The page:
Securing a deal on Ireland’s €64bn bank debt is crucial to exiting the EU/IMF bailout programme. There are two strands to the negotiations. There are roughly €34bn in promissory notes covering losses in Anglo and Irish Nationwide. Under this set up, the Government is scheduled to pay €3.1bn every March until 2030. It is in talks to roll these promissory notes into a long-dated bond and is also trying to get relief on the €30bn used to bail out the pillar banks. Ireland needs support from the EU powerbrokers. But there is an election in Germany this year, where there is growing opposition to fiscal transfers. The Irish Examiner asks a range of German journalists and economists what they think of Ireland’s requests for bank debt relief
It was a brief, but telling message that Angela Merkel had for the squeezed Irish people a few weeks ago.
“Thank you, Ireland, for going down this path. It makes us all stronger,” she said after a meeting in Berlin with Taoiseach Enda Kenny.
The Germans are well aware of the progress made in Ireland in cleaning up the debris of the financial meltdown. Even the mass-market tabloid Bild went out of its way to praise the recent transformation of a crisis-ridden island into “poster country”.
Indeed, reports from Dublin have been so encouraging of late that Ireland’s still precarious bank debt of €64bn has almost disappeared from people’s notice in Germany.
“What people here talk about are the Greek disaster, and Spanish debt, because it is on the news all the time,” says Udo Lauterborn in Dusseldorf, who takes an avid interest in all things Celtic. He is the president of the local German-Irish Society, a club with 80 members.
“It may sound unfair”, he says, “but I guess most people fail to realise how much Ireland is still struggling with the burden of its banking crisis”.
Many Germans think of soup kitchens and record unemployment as worrying aspects of life in Athens, not necessarily Dublin or Cork.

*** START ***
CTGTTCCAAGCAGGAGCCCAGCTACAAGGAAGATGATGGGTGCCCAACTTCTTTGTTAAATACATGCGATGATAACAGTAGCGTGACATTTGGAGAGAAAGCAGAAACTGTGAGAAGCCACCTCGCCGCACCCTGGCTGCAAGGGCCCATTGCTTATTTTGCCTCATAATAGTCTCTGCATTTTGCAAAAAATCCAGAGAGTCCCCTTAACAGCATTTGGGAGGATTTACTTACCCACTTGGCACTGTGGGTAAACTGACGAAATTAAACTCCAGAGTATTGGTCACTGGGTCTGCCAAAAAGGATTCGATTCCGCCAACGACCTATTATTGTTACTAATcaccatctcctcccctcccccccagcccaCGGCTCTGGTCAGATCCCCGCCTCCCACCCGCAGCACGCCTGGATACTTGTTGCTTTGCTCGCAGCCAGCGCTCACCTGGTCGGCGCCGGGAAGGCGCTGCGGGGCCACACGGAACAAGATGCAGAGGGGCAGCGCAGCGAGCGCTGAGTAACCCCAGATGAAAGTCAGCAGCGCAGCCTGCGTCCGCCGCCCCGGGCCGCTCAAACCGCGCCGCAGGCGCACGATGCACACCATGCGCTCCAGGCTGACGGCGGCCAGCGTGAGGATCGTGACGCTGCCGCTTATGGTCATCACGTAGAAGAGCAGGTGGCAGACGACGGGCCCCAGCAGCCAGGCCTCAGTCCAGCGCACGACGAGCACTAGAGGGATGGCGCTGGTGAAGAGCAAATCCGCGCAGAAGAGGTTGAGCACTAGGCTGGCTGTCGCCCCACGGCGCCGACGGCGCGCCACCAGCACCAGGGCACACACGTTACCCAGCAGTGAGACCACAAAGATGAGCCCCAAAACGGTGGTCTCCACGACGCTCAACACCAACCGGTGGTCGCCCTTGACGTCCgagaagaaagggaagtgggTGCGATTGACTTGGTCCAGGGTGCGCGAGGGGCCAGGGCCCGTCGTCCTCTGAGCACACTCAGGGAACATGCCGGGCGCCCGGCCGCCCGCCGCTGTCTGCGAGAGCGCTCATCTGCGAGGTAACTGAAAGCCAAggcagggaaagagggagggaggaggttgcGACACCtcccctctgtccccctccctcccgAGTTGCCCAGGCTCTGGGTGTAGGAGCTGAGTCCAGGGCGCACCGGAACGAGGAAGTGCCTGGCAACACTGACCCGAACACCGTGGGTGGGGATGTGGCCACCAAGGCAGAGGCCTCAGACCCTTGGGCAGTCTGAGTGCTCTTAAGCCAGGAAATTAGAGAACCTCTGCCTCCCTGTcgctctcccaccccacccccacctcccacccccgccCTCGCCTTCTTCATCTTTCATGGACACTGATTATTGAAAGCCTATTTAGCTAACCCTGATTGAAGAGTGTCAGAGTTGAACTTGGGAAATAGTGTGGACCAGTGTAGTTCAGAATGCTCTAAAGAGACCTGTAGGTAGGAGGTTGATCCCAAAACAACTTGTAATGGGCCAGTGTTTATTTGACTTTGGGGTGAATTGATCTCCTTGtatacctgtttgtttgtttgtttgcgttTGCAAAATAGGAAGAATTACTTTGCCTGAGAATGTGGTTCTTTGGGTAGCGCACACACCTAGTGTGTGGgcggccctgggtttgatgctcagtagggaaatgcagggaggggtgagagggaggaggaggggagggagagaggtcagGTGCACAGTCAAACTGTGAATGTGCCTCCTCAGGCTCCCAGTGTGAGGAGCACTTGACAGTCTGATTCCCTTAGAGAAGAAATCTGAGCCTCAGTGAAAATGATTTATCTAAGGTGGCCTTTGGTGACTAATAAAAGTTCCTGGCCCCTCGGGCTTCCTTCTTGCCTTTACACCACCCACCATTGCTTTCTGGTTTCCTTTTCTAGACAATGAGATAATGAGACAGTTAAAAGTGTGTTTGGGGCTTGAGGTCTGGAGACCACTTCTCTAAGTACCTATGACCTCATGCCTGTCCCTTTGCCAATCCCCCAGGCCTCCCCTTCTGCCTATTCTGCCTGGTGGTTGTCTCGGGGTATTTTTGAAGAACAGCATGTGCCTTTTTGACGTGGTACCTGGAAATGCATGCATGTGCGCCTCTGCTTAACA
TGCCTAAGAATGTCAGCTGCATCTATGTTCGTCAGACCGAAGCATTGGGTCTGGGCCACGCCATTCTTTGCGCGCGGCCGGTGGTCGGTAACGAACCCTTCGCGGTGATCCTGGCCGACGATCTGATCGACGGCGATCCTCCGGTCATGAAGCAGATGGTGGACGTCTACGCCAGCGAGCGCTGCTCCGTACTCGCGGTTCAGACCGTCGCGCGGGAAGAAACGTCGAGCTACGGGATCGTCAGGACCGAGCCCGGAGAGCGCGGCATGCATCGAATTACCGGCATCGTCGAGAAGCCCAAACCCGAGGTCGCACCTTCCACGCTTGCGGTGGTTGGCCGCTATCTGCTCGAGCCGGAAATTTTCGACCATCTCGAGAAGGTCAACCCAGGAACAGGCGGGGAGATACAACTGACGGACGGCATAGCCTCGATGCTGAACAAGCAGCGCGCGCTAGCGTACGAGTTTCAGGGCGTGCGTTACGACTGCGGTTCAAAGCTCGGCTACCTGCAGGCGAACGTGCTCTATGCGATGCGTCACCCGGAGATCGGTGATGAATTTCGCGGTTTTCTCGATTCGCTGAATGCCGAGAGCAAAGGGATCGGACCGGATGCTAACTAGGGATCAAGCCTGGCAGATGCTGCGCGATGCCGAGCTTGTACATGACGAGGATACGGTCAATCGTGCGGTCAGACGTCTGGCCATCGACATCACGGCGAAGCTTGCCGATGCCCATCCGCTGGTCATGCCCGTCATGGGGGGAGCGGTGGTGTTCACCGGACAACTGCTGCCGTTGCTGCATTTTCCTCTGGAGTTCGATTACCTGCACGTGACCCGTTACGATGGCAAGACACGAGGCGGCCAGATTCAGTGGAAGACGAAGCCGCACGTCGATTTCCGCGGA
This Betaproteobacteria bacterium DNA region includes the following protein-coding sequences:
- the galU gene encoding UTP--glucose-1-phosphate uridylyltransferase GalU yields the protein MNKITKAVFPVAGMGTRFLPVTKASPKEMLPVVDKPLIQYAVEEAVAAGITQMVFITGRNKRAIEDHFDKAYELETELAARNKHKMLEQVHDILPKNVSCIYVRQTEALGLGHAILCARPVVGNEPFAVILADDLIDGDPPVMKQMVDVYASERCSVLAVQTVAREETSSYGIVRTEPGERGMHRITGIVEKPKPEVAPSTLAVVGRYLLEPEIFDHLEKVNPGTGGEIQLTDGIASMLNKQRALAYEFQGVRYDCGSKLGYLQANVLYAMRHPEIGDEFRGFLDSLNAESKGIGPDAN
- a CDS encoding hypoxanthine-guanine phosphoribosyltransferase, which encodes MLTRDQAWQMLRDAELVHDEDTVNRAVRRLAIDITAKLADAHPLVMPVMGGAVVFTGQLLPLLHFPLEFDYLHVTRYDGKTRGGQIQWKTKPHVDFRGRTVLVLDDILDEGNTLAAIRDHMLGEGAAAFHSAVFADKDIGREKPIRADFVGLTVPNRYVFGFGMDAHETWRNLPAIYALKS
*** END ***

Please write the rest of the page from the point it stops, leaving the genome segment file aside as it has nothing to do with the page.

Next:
Nonetheless, of all the countries being bailed out by the troika, it isIreland that Germans sympathise with most strongly. And it is the Irish that they think most merit their help.
Some 80% of Germans want Ireland to remain in the eurozone according to pollsters Infratest (compared to 74% for Spain and Italy, 68% for Portugal and 32% for Greece).
More significantly even, two out of three Germans would be happy to grant Ireland financial help, as revealed in a recent study by Hamburg University. In contrast, only 38.2% want to bail out Greece again.
There is a genuinely felt appreciation of the courage and decency in how the Irish are accepting austerity measures imposed by their government and how they are facing down their difficulties without riot and revolt.
However, its not the people who decide on burden-sharing in the eurozone, but the politicians. German finance minister Wolfgang Schäuble has made it known that he opposes any restructuring of Ireland’s crushing bank debts in retrospect by means of Europe’s rescue fund, the ESM.
He seems to fear that it may send the wrong message: If the “poster state” needs another bailout, then what chances are there for the other crisis countries?
However, the promissory notes pumped into the defunct banks seem to be another matter. The German government insists that it is for the ECB only to decide how to deal with the annual cash instalments of a €34bn debt, but diplomats say it has made “all the right noises”.
Growing exasperation in Ireland may still become a political issue, so sooner or later the problem has to be addressed. After all, everyone wants Ireland be Europe’s success story.
“At the end of the day, nothing is set in stone,” says Dorothea Schäfer, research director for financial markets at the German Institute for Economic Research in Berlin. “Especially now, after the general agreement for a eurozone bank oversight plan Ireland could apply for direct help from the ESM for its banks.
“If such means were granted Irish banks could repay the help given by the state, in whole or part of it, and the state could then pay back its liabilities to the central bank more quickly.”
This, Schäfer believes, would benefit both Ireland and the eurozone, because the recovery of Ireland’s public finances with the help of European member states would be speeded up.
To achieve its aim Ireland might have to make concessions in other matters, for example the financial transaction tax, she says: “But it could be milestone in overcoming the debt crisis in the Euro states.”
And if polls are to be trusted, the German public would hardly have any objections.
*Barbara Klimke is a journalist with Berliner Zeitung
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